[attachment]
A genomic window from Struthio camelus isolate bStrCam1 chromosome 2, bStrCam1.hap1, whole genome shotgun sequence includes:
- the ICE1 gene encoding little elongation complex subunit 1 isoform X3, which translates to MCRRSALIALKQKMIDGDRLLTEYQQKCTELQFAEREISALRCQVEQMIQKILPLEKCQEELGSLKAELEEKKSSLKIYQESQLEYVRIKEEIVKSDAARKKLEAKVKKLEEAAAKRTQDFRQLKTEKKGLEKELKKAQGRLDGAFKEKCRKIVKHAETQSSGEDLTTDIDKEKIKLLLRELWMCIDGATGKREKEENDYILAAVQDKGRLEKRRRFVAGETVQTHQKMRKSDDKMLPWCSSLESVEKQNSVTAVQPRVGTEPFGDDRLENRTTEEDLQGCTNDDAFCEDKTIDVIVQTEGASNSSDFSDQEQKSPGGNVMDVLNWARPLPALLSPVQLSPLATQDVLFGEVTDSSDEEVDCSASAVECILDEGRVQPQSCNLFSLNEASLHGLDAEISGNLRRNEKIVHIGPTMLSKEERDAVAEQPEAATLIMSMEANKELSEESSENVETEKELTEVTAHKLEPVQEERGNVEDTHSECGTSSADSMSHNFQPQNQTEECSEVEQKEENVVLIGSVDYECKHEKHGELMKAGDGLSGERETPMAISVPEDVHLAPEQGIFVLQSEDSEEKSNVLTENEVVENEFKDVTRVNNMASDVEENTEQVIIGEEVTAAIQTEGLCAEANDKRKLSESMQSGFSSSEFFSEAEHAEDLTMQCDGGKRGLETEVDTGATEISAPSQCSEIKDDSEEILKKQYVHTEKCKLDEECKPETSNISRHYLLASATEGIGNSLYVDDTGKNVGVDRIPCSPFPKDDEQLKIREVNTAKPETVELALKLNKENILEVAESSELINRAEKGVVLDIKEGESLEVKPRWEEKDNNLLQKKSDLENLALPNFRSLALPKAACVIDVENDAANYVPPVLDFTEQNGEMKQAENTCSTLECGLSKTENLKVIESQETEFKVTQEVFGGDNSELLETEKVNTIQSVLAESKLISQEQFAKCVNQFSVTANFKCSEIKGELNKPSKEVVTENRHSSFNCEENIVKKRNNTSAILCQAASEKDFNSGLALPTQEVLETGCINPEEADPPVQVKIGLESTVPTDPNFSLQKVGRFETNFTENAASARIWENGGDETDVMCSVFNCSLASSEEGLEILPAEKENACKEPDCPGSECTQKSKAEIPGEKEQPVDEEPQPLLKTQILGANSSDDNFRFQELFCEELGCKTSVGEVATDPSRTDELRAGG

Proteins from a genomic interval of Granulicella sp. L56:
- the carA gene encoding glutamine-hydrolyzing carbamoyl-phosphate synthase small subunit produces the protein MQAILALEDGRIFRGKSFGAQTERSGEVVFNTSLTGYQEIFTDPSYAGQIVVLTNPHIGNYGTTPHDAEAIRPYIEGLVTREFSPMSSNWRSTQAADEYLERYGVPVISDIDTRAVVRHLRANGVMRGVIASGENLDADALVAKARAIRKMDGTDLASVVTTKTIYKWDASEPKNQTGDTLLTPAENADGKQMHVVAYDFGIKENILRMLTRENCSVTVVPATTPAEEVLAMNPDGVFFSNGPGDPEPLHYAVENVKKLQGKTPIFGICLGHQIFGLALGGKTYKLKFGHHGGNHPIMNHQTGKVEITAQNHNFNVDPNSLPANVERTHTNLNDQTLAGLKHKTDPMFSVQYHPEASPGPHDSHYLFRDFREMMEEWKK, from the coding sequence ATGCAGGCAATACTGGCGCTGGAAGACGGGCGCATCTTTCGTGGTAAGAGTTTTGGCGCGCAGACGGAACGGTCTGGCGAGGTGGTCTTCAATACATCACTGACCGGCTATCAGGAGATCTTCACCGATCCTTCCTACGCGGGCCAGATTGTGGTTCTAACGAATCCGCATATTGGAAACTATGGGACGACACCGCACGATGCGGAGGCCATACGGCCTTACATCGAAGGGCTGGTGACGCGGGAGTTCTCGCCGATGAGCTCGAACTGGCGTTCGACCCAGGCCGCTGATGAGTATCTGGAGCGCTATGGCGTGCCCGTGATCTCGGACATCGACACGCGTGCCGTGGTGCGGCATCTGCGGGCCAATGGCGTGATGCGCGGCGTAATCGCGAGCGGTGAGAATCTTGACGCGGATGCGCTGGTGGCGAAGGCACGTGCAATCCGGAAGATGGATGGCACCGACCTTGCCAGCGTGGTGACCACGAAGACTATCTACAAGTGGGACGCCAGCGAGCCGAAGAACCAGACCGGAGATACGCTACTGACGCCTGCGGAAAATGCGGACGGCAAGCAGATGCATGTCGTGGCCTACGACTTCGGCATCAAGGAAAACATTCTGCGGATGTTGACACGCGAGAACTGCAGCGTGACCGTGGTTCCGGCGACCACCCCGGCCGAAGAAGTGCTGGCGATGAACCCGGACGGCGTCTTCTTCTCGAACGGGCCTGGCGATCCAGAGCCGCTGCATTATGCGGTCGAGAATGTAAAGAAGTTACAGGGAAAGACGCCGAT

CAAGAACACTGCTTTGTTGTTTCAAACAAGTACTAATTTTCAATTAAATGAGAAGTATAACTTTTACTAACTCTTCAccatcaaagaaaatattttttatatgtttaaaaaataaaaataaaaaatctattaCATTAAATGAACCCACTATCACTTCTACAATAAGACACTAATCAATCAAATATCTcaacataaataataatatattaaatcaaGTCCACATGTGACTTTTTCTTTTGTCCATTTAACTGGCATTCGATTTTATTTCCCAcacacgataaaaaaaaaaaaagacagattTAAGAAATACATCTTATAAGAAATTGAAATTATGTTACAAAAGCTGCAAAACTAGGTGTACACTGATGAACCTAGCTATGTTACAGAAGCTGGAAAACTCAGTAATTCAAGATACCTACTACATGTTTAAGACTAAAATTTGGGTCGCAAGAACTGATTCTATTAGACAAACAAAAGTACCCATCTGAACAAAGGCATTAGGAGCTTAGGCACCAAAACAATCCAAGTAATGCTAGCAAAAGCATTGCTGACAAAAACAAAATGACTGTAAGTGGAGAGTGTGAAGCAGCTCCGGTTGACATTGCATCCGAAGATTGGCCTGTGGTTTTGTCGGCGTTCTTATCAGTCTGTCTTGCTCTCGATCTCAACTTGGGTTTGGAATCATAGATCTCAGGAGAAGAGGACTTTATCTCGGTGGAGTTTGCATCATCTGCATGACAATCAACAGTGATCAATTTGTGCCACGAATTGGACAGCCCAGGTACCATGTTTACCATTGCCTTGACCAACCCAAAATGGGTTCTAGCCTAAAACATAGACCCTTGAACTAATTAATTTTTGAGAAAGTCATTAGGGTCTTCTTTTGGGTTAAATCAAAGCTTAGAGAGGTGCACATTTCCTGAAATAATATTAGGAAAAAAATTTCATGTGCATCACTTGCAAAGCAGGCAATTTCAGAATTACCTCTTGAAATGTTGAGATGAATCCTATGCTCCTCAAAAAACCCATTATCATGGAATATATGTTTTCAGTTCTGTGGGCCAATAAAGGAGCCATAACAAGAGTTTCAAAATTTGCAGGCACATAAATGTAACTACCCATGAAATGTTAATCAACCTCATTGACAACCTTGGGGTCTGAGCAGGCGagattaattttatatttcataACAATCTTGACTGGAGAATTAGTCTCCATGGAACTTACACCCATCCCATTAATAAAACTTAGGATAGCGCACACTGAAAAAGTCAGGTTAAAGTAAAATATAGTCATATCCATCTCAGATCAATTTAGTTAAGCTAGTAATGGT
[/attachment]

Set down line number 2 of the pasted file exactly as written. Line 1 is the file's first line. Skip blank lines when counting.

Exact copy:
- the ICE1 gene encoding little elongation complex subunit 1 isoform X3, which translates to MCRRSALIALKQKMIDGDRLLTEYQQKCTELQFAEREISALRCQVEQMIQKILPLEKCQEELGSLKAELEEKKSSLKIYQESQLEYVRIKEEIVKSDAARKKLEAKVKKLEEAAAKRTQDFRQLKTEKKGLEKELKKAQGRLDGAFKEKCRKIVKHAETQSSGEDLTTDIDKEKIKLLLRELWMCIDGATGKREKEENDYILAAVQDKGRLEKRRRFVAGETVQTHQKMRKSDDKMLPWCSSLESVEKQNSVTAVQPRVGTEPFGDDRLENRTTEEDLQGCTNDDAFCEDKTIDVIVQTEGASNSSDFSDQEQKSPGGNVMDVLNWARPLPALLSPVQLSPLATQDVLFGEVTDSSDEEVDCSASAVECILDEGRVQPQSCNLFSLNEASLHGLDAEISGNLRRNEKIVHIGPTMLSKEERDAVAEQPEAATLIMSMEANKELSEESSENVETEKELTEVTAHKLEPVQEERGNVEDTHSECGTSSADSMSHNFQPQNQTEECSEVEQKEENVVLIGSVDYECKHEKHGELMKAGDGLSGERETPMAISVPEDVHLAPEQGIFVLQSEDSEEKSNVLTENEVVENEFKDVTRVNNMASDVEENTEQVIIGEEVTAAIQTEGLCAEANDKRKLSESMQSGFSSSEFFSEAEHAEDLTMQCDGGKRGLETEVDTGATEISAPSQCSEIKDDSEEILKKQYVHTEKCKLDEECKPETSNISRHYLLASATEGIGNSLYVDDTGKNVGVDRIPCSPFPKDDEQLKIREVNTAKPETVELALKLNKENILEVAESSELINRAEKGVVLDIKEGESLEVKPRWEEKDNNLLQKKSDLENLALPNFRSLALPKAACVIDVENDAANYVPPVLDFTEQNGEMKQAENTCSTLECGLSKTENLKVIESQETEFKVTQEVFGGDNSELLETEKVNTIQSVLAESKLISQEQFAKCVNQFSVTANFKCSEIKGELNKPSKEVVTENRHSSFNCEENIVKKRNNTSAILCQAASEKDFNSGLALPTQEVLETGCINPEEADPPVQVKIGLESTVPTDPNFSLQKVGRFETNFTENAASARIWENGGDETDVMCSVFNCSLASSEEGLEILPAEKENACKEPDCPGSECTQKSKAEIPGEKEQPVDEEPQPLLKTQILGANSSDDNFRFQELFCEELGCKTSVGEVATDPSRTDELRAGG